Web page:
Wednesday, January 21, 2009

Observations after a politically busy week

No one has mentioned this, even though it was often mentioned as a possibility when Roger Clemens was at the forefront of the news for a slew of stupid decisions, but W has left office with a bare minimum of presidential pardons. The Rocketman's name wasn't on that list. And the Grand Jury investigation continues.

Can't help but think that, in the end, Rusty Hardin figured on a pardon from Bush, a long-time friend of the family. Also can't help but think that Clemens is pretty well screwed now. I wonder what the strategic move is now?

I think one of the more compelling story-lines through to the Super Bowl is going to be that part of Bill Cowher's brain-trust - Ken Whisenhunt and Russ Grimm scheming against players that they coached for years.

I still like the way the Red Sox are going about business this off-season. I have to say that the Yankees just seem like they're doing more of the same - blowing big dollars on guys that had great contract seasons, but, for the most part, have questionable histories in regards to being real impact players.

Dave over at the Coffin Corner has an interesting post about Mayor Daley in Chicago lobbying the NFL for a second franchise in the Windy City. My theory is, in spite of all the Bear-love that the citizens have for the hometown team, that Daley senses a dissatisfied undercurrent running through the voting populace there in how the Bear ownership runs their team - there is a definite sense that they run the Bears as though they were in a small market.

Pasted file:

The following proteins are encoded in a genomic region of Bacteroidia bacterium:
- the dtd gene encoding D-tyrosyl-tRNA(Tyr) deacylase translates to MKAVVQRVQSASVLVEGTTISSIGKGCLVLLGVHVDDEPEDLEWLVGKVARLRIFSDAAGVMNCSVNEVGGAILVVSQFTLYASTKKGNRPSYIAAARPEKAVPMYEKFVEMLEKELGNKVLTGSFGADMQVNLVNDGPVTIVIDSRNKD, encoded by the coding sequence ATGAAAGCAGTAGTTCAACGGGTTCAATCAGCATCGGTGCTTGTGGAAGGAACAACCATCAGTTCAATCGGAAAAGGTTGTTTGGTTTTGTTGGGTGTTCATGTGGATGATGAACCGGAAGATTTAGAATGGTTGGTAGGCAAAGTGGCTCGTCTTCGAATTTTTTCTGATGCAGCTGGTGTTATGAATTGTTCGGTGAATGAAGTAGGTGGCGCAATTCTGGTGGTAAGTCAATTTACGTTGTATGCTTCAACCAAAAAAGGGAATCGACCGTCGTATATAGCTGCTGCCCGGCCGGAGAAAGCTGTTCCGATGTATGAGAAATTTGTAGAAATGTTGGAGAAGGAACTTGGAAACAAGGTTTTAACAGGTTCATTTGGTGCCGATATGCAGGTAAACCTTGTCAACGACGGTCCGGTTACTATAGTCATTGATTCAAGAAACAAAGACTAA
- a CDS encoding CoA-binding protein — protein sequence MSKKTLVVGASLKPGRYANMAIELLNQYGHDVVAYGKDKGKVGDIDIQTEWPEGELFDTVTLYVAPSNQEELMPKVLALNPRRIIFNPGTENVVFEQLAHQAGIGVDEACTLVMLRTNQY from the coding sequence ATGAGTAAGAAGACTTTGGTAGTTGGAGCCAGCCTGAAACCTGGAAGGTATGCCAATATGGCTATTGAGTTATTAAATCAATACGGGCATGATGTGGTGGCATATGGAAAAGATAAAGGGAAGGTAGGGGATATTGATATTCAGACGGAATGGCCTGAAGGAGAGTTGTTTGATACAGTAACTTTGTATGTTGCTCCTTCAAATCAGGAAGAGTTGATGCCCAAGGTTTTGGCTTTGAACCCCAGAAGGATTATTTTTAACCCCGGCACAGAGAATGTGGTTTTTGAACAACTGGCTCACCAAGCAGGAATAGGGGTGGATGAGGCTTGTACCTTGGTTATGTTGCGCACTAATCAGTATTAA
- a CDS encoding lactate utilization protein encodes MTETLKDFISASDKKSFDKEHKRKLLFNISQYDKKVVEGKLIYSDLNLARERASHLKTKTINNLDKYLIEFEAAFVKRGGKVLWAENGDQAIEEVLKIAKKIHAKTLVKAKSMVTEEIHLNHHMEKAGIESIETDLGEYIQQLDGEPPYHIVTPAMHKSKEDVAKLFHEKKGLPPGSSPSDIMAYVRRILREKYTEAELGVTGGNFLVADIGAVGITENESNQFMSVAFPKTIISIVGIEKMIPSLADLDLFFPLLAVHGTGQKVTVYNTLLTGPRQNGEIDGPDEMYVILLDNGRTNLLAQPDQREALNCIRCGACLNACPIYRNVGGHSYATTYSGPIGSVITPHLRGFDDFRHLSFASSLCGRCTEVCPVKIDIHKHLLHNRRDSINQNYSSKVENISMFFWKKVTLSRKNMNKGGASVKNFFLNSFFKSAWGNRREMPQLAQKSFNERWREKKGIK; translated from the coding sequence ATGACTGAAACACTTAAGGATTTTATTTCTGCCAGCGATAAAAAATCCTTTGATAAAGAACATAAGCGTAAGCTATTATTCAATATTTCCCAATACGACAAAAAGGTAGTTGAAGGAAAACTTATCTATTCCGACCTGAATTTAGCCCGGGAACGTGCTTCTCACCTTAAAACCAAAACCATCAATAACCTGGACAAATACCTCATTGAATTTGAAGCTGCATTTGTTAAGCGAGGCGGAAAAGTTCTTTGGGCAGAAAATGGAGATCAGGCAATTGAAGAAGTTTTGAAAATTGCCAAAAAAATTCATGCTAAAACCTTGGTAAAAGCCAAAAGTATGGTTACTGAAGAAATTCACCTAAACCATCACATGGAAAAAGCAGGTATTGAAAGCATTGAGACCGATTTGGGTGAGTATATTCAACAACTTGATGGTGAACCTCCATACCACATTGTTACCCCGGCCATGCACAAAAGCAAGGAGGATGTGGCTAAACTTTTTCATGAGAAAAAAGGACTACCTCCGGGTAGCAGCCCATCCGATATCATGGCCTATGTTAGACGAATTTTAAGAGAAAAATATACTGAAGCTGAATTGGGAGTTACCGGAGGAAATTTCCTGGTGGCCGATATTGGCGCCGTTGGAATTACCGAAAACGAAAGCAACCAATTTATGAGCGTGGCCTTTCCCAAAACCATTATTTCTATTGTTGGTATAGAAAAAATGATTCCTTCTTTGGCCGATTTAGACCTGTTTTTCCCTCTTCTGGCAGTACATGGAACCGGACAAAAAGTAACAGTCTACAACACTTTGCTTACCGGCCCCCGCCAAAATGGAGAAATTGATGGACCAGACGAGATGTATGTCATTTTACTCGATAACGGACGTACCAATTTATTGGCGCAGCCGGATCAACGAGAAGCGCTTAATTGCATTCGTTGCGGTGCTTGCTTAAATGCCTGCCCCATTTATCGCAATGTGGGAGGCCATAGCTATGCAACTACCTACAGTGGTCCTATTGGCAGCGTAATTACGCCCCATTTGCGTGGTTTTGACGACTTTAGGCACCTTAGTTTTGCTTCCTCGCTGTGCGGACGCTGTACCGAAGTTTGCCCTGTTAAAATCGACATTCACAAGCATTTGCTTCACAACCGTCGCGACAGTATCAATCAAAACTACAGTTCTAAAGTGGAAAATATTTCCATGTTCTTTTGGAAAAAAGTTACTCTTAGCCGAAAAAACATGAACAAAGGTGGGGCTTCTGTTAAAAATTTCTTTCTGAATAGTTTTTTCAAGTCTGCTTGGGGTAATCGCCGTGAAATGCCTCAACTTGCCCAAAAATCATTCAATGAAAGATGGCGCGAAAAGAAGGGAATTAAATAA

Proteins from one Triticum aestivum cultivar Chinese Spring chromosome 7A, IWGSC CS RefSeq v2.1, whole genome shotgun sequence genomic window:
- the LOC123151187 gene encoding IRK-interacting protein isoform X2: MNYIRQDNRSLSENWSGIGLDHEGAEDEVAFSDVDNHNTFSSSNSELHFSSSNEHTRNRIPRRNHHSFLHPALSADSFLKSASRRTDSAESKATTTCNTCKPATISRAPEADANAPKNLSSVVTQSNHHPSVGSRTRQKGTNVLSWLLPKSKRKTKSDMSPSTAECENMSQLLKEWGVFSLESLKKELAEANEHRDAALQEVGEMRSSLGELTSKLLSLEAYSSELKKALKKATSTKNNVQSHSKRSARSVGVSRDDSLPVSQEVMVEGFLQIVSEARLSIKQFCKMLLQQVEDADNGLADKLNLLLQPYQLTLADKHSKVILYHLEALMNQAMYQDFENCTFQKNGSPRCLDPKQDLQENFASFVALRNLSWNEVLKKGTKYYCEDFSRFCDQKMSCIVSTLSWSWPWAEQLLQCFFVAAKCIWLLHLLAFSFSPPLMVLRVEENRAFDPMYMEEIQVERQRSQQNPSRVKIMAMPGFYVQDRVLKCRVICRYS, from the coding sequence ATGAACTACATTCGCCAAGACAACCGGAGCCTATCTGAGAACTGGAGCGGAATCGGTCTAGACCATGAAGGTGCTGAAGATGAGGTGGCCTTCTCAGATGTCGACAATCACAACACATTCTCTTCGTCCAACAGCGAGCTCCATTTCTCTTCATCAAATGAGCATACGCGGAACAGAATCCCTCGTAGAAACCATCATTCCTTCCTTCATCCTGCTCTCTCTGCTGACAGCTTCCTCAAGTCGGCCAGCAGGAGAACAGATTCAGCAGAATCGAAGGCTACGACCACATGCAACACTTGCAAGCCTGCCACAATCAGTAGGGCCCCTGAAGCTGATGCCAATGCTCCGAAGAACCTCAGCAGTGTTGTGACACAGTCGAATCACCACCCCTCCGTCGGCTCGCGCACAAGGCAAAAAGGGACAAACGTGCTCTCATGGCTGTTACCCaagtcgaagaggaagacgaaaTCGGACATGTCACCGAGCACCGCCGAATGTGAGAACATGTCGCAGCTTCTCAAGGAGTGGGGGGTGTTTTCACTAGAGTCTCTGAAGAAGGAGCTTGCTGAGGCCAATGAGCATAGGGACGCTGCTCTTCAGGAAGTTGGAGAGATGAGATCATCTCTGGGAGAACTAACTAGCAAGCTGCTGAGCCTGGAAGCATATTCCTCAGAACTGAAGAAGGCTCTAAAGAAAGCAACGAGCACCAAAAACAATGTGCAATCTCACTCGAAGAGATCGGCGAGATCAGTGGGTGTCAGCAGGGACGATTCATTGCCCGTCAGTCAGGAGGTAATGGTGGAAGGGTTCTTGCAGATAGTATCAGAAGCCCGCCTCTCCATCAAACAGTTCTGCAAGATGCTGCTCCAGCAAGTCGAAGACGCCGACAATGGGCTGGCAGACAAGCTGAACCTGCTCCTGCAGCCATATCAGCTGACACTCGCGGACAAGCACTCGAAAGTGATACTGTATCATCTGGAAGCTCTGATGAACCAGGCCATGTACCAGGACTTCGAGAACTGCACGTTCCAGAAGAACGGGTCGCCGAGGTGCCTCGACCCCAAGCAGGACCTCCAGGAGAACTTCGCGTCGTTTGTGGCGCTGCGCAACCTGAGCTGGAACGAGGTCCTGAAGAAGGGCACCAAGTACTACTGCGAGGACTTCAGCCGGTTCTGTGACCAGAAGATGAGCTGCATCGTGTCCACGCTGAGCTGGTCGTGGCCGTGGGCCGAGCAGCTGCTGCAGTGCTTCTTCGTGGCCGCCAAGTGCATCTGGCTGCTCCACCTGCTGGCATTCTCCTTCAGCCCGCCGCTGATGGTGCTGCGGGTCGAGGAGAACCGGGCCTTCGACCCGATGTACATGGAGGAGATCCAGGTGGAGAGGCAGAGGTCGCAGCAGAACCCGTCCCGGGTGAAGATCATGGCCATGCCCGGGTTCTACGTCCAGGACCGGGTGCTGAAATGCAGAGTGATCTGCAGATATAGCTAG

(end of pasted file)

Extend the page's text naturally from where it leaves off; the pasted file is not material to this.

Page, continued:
I can understand the fan-base's frustration, if this is indeed the case, given the fact that Chicago is the second largest television market in the NFL, and third overall. The only top ten television market in the United States without an NFL team is Los Angeles - and, as much as the NFL wants a presence in that market, teams have just not worked out there.

Ironically, even though the Bears play in the second largest media market in the NFL, they're ninth in team valuations according to Forbes. The top three, in order, are Cowboys, Redskins, and Patriots - the sixth, seventh, and eight largest markets respectively in the NFL. The sixth and seventh most valuable teams on the list - the Texans, and the Colts - the 10th and 22nd largest media markets in the NFL respectively.

While Bears management hasn't been as brutally bad as say San Francisco, the league's third largest market, now hosting two of the league's three least valuable teams, one has to question what Jerry Jones, Bob Kraft, and Daniel Snyder know that the McCaskey family doesn't. Even the value of the Jets breaks the top five in the NFL.

Obviously, there are revenue streams that exist that the McCaskey's have never figured out how to tap, and they use that as an excuse.

Tuesday, January 20, 2009

Catching up

It's about time I got back to this.

It's been a very, very busy week. So...onto the playoffs.

Well, I was right on one out of the two. Arizona made it, Baltimore did not. I only saw the second half of the Arizona game because I was in a two-hour organizational meeting regarding a blues festival that I'm organizing. Philly made a game of it, but I was right - if it became an offense-oriented game, it favored the Cardinals.